> looked in the standard) is what *requires* the implementation to
    > accept the "sizeof(char[3500000000])". I'm sure the implementation
    > *can* accept it, and I suspect that most will, but I haven't found
    > such a requirement. Your question about what gives it permission is
    > backwards; the implementation doesn't need permission if it hasn't
    > been required to do otherwise.


    I don't think James is going at it backwards. I will now argue both
    sides of this.

    What (arguably) requires the implementation to accept
    "sizeof(char[3500000000])" is the same thing that requires it to
    accept "sizeof(char[10])", namely the sections discussing the sizeof
    operator, the char type, integer constants, and array types.

    C99 5.2.4.1 discusses translation limits (127 nesting levels of blocks,
    63 nesting levels of conditional inclusion, etc.). It requires an
    implementation to accept 65535 bytes in an object, but that doesn't
    apply to the above expression, since it doesn't refer to an object.

    On the other hand, 5.2.4.1 doesn't even say that an implementation
    must always accept 65535 bytes in an object. It says:

    The implementation shall be able to translate and execute at least
    one program that contains at least one instance of every one of the
    following limits:

    followed by a list of limits. By rejecting "sizeof(char[3500000000])",
    gcc isn't violating any requirement in 5.2.4.1; presumably it does
    translate and execute that one program (which doesn't include an
    instance of "sizeof(char[3500000000])".

    Presumably an implementation may legitimately reject a program violating
    some limit not listed in 5.2.4.1, such as a trillion-line translation
    unit. So I *think* that rejecting any program referring to a type
    bigger than 2**31 bytes is permitted. But I'm not 100% certain.

    --
    Keith Thompson (The_Other_Keith) <http://www.ghoti.net/~kst>
    "We must do something. This is something. Therefore, we must do this."
    -- Antony Jay and Jonathan Lynn, "Yes Minister"
    Keith Thompson, Oct 15, 2011
    #18
  19. On 10/14/11 7:27 PM, Keith Thompson wrote:
    >
    > What (arguably) requires the implementation to accept
    > "sizeof(char[3500000000])" is the same thing that requires it to
    > accept "sizeof(char[10])", namely the sections discussing the sizeof
    > operator, the char type, integer constants, and array types.
    >


    Why should the compiler be forced to allow the definition of a type that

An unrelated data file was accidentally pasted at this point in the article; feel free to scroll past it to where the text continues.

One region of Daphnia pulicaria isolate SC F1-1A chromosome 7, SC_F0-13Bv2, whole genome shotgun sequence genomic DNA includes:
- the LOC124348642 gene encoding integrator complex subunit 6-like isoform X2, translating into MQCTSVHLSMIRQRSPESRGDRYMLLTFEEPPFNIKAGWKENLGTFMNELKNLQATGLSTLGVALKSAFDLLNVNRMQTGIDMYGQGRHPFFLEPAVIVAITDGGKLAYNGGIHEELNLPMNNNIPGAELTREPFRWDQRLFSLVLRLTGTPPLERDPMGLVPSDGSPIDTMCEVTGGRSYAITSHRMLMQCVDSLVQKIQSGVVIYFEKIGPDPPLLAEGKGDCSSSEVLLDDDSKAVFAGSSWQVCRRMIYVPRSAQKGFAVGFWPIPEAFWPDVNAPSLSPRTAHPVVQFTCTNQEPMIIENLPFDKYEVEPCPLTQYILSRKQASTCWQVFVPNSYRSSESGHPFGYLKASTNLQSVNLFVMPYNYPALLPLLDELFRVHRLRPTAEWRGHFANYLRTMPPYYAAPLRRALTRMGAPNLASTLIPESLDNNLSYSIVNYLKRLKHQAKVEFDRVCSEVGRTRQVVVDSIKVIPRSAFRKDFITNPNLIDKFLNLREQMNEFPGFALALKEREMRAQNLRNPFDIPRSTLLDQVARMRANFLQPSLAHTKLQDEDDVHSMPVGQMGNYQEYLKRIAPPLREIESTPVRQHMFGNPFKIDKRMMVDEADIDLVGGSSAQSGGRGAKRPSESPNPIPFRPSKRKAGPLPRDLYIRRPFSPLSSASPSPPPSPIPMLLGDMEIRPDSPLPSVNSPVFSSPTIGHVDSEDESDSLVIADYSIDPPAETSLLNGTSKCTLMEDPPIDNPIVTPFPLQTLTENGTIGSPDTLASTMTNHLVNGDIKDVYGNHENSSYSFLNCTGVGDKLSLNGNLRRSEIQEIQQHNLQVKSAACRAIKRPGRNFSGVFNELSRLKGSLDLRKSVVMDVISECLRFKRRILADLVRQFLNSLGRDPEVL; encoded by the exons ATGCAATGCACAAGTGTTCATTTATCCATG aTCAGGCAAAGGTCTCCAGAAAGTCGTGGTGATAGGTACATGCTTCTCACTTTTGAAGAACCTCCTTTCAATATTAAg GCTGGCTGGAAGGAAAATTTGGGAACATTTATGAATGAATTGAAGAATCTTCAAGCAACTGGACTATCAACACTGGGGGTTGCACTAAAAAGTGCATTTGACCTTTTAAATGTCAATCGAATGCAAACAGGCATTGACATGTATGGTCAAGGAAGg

defines an object bigger than is allowed??

    Note that all valid object sizes must fit within a size_t, but that
    doesn't mean that all values of size_t must be valid object sizes. If
    you look at the hardware architecture I posted earlier, on such a
    machine an array of chars with more than 2^24 elements could justifiable
    be rejected as not a valid object. (I will admit that I goofed and
    forgot that SIZE_MAX specified the limit on the *type* size_t and not
    the limit of sizeof).

    The compiler limits section does establish a lower limit for the size
    that the compiler could decide is flat out "too big", but that is much
    smaller than is being discussed here.
    Richard Damon, Oct 15, 2011
    #19
  20. Richard Damon <> writes:
    > On 10/14/11 7:27 PM, Keith Thompson wrote:
    >>
    >> What (arguably) requires the implementation to accept
    >> "sizeof(char[3500000000])" is the same thing that requires it to
    >> accept "sizeof(char[10])", namely the sections discussing the sizeof
    >> operator, the char type, integer constants, and array types.

    >
    > Why should the compiler be forced to allow the definition of a type that
    > defines an object bigger than is allowed??


    Why should the compiler be forced to allow *anythihg*?

    As I tried to make clear in the part of my article that you snipped,
    I'm not at all sure whether rejecting "sizeof(char[3500000000])"
    makes a compiler non-conforming or not. I think the strongest
    argument is simply that the standard's treatment of translation
    limits is incomplete (and it would be impractical to make it
    complete).

    > Note that all valid object sizes must fit within a size_t,


    I'm not convinced of that.

    Here's my counterargument. "sizeof", like "+", is an operator, If
    x and y are of type int, then "x + y" yields a result of type int;
    that doesn't imply that int must be big enough to hold the result
    of adding any two int values. Similarly, the fact that "sizeof
    (some_type)" is of type size_t doesn't imply that size_t must be
    big enough to hold the result of "sizeof (some_type)" for all types.

    In particular, I can argue that a conforming compiler can permit

    typedef char[2 * SIZE_MAX] way_too_big;

    while rejecting (or having undefined behavior for) an attempt to
    evaluate "sizeof (way_too_big)".

    In practice, any *sane* implementation should make its size_t
    type big enough to hold the size of any type or object that it
    can support, and will reject the above declaration of way_too_big.
    But implementations are not required to be sane.

    Similarly, a sane implementation will always have calloc(SIZE_MAX,
    2) return NULL, but a conforming implementation could actually
    allocate the object.

    On the other hand, if the standard were amended (or even interpreted)
    to say that no object can exceed SIZE_MAX bytes, I wouldn't complain.

    [snip]

    --
    Keith Thompson (The_Other_Keith) <http://www.ghoti.net/~kst>
    "We must do something. This is something. Therefore, we must do this."
    -- Antony Jay and Jonathan Lynn, "Yes Minister"
    Keith Thompson, Oct 15, 2011
    #20